Clinton wasn't much more help to his party in the next three cycles, either. In his re-election campaign he pushed off from his own party nearly as often as he did from the Republicans. Two years later, embroiled in the Monica Lewinsky fiasco and about to be impeached for perjury, Clinton could scarcely be called an asset on the stump in the 1998 midterms.
Even in 2000, when his approval numbers were pretty good, Clinton was largely sidelined. His own vice president, Al Gore, thought it better to turn the page than run on his predecessor's record.
Since then, of course, being ex-president has been very, very good to Bill Clinton. His book and speeches have made him wealthy for the first time in his life. His smooth and confident appearances in public (including well received orations at the 2004 and 2008 Democratic conventions) have restored some of his luster. His earnest advocacy of Hillary Clinton's campaign for president seemed to help him recover some of his standing among women voters.
Meanwhile, in recent months, Hillary herself has also been burnishing the Clinton credentials, most recently barnstorming through the Balkans juggling historically tricky issues and competing territorial demands. As secretary of State she has been an assured and disciplined diplomat, often described as the single most successful member of the Obama cabinet.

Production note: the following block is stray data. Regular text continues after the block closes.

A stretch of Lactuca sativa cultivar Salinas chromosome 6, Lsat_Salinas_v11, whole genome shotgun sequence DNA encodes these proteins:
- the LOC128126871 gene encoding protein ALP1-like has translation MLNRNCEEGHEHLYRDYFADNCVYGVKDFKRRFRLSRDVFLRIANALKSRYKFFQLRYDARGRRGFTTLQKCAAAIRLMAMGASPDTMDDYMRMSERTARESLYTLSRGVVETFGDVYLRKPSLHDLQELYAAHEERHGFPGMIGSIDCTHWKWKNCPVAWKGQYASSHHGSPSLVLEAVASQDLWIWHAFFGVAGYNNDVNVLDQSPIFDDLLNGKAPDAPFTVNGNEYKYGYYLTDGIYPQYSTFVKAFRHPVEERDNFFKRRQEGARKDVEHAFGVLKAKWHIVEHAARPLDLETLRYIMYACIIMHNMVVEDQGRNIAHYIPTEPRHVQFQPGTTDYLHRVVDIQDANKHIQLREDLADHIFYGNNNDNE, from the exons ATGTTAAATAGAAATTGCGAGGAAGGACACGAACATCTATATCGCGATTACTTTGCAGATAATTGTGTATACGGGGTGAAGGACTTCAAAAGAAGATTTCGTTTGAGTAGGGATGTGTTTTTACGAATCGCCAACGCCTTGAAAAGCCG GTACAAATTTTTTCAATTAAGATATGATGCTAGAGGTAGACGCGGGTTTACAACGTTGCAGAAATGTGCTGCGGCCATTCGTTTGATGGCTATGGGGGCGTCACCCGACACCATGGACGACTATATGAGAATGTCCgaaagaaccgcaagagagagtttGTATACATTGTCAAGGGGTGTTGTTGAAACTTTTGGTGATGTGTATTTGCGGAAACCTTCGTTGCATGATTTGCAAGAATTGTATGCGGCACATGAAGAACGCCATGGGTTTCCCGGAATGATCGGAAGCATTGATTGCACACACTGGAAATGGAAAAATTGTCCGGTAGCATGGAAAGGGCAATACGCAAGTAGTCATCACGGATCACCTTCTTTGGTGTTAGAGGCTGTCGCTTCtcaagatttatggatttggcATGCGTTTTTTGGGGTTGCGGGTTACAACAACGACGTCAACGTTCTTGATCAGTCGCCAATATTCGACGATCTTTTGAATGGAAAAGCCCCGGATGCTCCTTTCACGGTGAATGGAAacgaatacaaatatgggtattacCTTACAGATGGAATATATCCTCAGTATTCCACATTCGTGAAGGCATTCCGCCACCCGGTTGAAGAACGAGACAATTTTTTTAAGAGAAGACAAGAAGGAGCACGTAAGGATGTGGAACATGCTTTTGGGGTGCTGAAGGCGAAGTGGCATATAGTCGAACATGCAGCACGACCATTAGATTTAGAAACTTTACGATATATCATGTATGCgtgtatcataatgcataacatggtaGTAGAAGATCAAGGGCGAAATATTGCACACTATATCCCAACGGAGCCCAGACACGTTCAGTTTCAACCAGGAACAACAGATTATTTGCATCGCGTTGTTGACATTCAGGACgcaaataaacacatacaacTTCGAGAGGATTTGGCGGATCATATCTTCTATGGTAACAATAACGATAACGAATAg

But there's not enough dignity in all this to kill the soap opera aspects of the Obama-Clinton relationship. The old juices were flowing again early this month when author Bob Woodward, plugging his latest book on a TV program, let it slip that the White House might engineer a job swap between Hillary Clinton and Vice President Joe Biden in 2012.
Okay, so maybe Biden would trade in his current round of thankless tasks for four prestigious years atop the foreign policy world. After all, Biden spent the peak years of his Senate career as the senior Democrat on the Foreign Relations Committee.
But the real focus of the job swap talk was Hillary Clinton. Everyone knows the Obama re-election effort could use a boost, especially the kind that Hillary could provide with women voters. Such a move would be even more attractive if the GOP puts a woman on its ticket in 2012.
Of course all the principals denied any such job swap scheme was being contemplated. But Woodward has a way of picking up things that no one else has heard and introducing them into reality almost by fiat. Don't be surprised if the Obama-Clinton idea returns again and again in the months ahead. It makes a certain amount of sense, and it makes even better blog posts.
Obama and his inner circle were said to have given short shrift to the notion of Hillary as running mate in 2008, in part because they feared the loose cannon tendencies of her husband.
If doubts about Bill Clinton were a major obstacle to a Barack-and-Hillary ticket in 2008, his redemption tour in 2010 has gone a long way toward dispelling those doubts. And that could mean the idea of Obama and Clinton as a team is more than a fairy tale.